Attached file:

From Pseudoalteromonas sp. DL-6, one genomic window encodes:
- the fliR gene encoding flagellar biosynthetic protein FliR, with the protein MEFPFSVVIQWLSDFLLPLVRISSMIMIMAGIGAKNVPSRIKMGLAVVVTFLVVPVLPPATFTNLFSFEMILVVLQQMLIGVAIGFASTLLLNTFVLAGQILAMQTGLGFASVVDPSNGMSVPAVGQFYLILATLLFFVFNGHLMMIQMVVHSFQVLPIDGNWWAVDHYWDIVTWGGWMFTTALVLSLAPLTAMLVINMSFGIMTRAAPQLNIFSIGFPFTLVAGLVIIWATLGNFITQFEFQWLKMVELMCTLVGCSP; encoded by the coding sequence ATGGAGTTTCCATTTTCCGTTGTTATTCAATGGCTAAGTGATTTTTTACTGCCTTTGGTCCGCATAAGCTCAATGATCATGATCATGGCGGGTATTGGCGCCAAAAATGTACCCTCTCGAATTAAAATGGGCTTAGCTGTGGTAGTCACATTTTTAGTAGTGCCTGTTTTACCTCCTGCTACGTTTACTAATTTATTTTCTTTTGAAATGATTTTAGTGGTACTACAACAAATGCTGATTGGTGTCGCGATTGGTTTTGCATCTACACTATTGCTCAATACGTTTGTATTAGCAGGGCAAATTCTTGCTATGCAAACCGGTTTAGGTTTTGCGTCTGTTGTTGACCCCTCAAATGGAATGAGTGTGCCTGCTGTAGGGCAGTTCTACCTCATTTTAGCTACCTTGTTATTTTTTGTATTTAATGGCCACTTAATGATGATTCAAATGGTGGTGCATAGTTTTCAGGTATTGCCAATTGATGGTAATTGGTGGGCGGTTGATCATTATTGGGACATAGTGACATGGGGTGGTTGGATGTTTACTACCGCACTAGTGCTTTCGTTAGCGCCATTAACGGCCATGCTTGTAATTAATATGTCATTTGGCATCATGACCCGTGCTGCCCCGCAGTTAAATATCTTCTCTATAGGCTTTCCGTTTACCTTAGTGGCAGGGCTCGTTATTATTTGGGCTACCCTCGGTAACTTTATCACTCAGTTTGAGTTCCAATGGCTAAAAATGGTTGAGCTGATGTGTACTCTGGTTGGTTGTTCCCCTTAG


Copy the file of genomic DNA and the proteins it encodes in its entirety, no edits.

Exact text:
From Pseudoalteromonas sp. DL-6, one genomic window encodes:
- the fliR gene encoding flagellar biosynthetic protein FliR, with the protein MEFPFSVVIQWLSDFLLPLVRISSMIMIMAGIGAKNVPSRIKMGLAVVVTFLVVPVLPPATFTNLFSFEMILVVLQQMLIGVAIGFASTLLLNTFVLAGQILAMQTGLGFASVVDPSNGMSVPAVGQFYLILATLLFFVFNGHLMMIQMVVHSFQVLPIDGNWWAVDHYWDIVTWGGWMFTTALVLSLAPLTAMLVINMSFGIMTRAAPQLNIFSIGFPFTLVAGLVIIWATLGNFITQFEFQWLKMVELMCTLVGCSP; encoded by the coding sequence ATGGAGTTTCCATTTTCCGTTGTTATTCAATGGCTAAGTGATTTTTTACTGCCTTTGGTCCGCATAAGCTCAATGATCATGATCATGGCGGGTATTGGCGCCAAAAATGTACCCTCTCGAATTAAAATGGGCTTAGCTGTGGTAGTCACATTTTTAGTAGTGCCTGTTTTACCTCCTGCTACGTTTACTAATTTATTTTCTTTTGAAATGATTTTAGTGGTACTACAACAAATGCTGATTGGTGTCGCGATTGGTTTTGCATCTACACTATTGCTCAATACGTTTGTATTAGCAGGGCAAATTCTTGCTATGCAAACCGGTTTAGGTTTTGCGTCTGTTGTTGACCCCTCAAATGGAATGAGTGTGCCTGCTGTAGGGCAGTTCTACCTCATTTTAGCTACCTTGTTATTTTTTGTATTTAATGGCCACTTAATGATGATTCAAATGGTGGTGCATAGTTTTCAGGTATTGCCAATTGATGGTAATTGGTGGGCGGTTGATCATTATTGGGACATAGTGACATGGGGTGGTTGGATGTTTACTACCGCACTAGTGCTTTCGTTAGCGCCATTAACGGCCATGCTTGTAATTAATATGTCATTTGGCATCATGACCCGTGCTGCCCCGCAGTTAAATATCTTCTCTATAGGCTTTCCGTTTACCTTAGTGGCAGGGCTCGTTATTATTTGGGCTACCCTCGGTAACTTTATCACTCAGTTTGAGTTCCAATGGCTAAAAATGGTTGAGCTGATGTGTACTCTGGTTGGTTGTTCCCCTTAG